AC: Hunting Nasrallah

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Length: 4:26

ANDERSON COOPER: And thanks for joining us. We are in Haifa. We begin this morning with breaking news. The action unfolding on multiple fronts. In the port city of Tyre, in southern Lebanon, CNN's Ben Wedeman is there. In Beirut, CNN's Michael Ware has some new explosions. And CNN's Matthew Chance is along the Israel/Lebanon border, where there is stepped-up military activity.

We begin with Ben Wedeman in Tyre.

Ben, what's happening?

COOPER: Let's go now to Beirut, where there has also been a busy morning. More bombs falling there as well, this after a punishing 24 hours for Hezbollah and Lebanese civilians alike. Michael ware is live in Beirut -- Michael.

MICHAEL WARE, CNN CORRESPONDENT: Yes, Anderson. The bombs are back in Beirut for the third night in a row. The city has felt the shudders of explosions. Over the past two hours, there's been at least six detonations here in the southern suburbs of Beirut.

All of this as the Israeli air campaign puts a stranglehold on the country, isolating it from its neighbors and starving it of much needed humanitarian aid, fuel and even medicines.

And as we saw this morning, the people of Lebanon awoke to destruction from the barrage the evening before.


WARE (voice-over): Bodies lined side by side, bombed, burned, some beyond recognition, the aftermath of an airstrike, lifted away to waiting ambulances. To the Lebanese, another massacre of innocents, more than 20 dead; to the Israelis, a just strike on a Hezbollah weapons store in the small village of Qaa, these Syrians, said to be fruit-pickers, camouflage for an arsenal in the guerrillas' Bekaa Valley stronghold. This is the face of war in Lebanon: ghostlike Hezbollah fighters, Israelis claims of civilians used as human shields and hospitals as supply bases, a population under siege.

The full fury of the Israeli air campaign has resumed and continues. Of its 120 airstrikes across the country today, a quarter hit in Beirut within less than half a square-mile, a concentration of firepower not seen since the war's first days.

(on camera): This is a result of the intense Israeli bombardment of the southern district of Uzai. It seems to fit an emerging pattern of the air campaign, targeting routes in and out of Lebanon, from the roads and bridges to the north leading to Syria, to this humble fishing fleet.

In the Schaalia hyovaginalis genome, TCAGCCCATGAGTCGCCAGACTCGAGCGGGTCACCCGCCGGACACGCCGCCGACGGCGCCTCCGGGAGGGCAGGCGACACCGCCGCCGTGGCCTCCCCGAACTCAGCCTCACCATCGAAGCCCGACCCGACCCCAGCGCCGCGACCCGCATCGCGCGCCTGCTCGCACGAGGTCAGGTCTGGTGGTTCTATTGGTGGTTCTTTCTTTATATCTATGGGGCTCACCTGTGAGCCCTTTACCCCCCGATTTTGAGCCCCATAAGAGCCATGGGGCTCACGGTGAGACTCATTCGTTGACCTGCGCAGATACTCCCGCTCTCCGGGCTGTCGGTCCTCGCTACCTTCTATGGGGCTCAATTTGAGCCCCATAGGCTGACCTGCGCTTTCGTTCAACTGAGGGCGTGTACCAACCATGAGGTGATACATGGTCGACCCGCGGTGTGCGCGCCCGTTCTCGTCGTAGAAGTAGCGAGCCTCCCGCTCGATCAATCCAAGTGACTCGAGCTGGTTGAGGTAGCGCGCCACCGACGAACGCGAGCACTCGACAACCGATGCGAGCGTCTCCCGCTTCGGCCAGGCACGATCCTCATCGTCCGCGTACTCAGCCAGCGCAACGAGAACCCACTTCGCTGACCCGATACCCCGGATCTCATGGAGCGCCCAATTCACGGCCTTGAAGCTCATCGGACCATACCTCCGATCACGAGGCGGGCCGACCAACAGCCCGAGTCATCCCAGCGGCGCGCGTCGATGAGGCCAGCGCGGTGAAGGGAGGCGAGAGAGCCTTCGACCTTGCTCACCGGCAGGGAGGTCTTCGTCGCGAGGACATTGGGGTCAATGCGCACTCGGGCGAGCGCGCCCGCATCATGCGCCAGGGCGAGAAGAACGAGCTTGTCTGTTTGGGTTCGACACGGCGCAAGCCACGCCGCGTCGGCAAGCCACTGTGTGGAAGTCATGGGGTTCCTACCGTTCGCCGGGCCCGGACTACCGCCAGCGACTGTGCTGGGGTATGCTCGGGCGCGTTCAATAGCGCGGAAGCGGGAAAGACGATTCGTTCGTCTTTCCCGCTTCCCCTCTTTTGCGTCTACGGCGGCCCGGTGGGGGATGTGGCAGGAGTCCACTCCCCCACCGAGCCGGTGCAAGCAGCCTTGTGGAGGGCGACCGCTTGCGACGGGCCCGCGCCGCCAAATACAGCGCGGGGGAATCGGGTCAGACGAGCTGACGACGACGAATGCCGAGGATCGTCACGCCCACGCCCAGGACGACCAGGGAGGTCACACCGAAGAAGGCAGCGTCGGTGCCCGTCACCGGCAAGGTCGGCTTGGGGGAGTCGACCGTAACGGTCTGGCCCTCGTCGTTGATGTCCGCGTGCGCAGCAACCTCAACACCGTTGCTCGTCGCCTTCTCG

(voice-over): Beyond those boats, the last main road -- the artery, once seen as safe -- leading out of the country. Its back now broken, four key bridges obliterated, leaving Lebanon isolated, strangled, no escape or help.

MARK SCHNELLBAECHER, CATHOLIC RELIEF SERVICES: This is a huge setback. One of the major supply routes, for both commercial shipments for the supermarkets, for example, but also for relief assistance, was that highway.

WARE: Fuel tankers critical to keeping hospitals functioning, cars running, lights on, still shut out by Israel's naval blockade.

Israel says it is stopping Syria from rearming Lebanon. If the strategy to also to bring this country to its knees, it's working. But, still, Hezbollah keeps fighting, sending more than 200 rockets south into Israel today.

So, on the 24th day of this conflict, Lebanese officials say the human toll is now 675 dead, a ghastly count by anyone's measure.


COOPER: You know, Michael, despite all of these airstrikes by Israel, Hassan Nasrallah still keeps appearing on television making pronouncements. Does anybody know where he is, actually?

WARE: Anderson, as a matter of fact, I suspect that it's only a handful of people who would know where Sayid Hassan Nasrallah is. The security around him, the secrecy that would be cloaking his movements would be intense, much as we see with Osama bin Laden and we saw before in Iraq with Abu Musab al-Zarqawi. He'd be moving light and fast, and they'd be trusting no one. So the circle of those who would be aware of his movements would know how to reach him, would be very, very small -- Anderson.

COOPER: Obviously Israel would like to find out his whereabouts. Obviously that would be high on their list of priorities.

Michael Ware, thanks for joining us.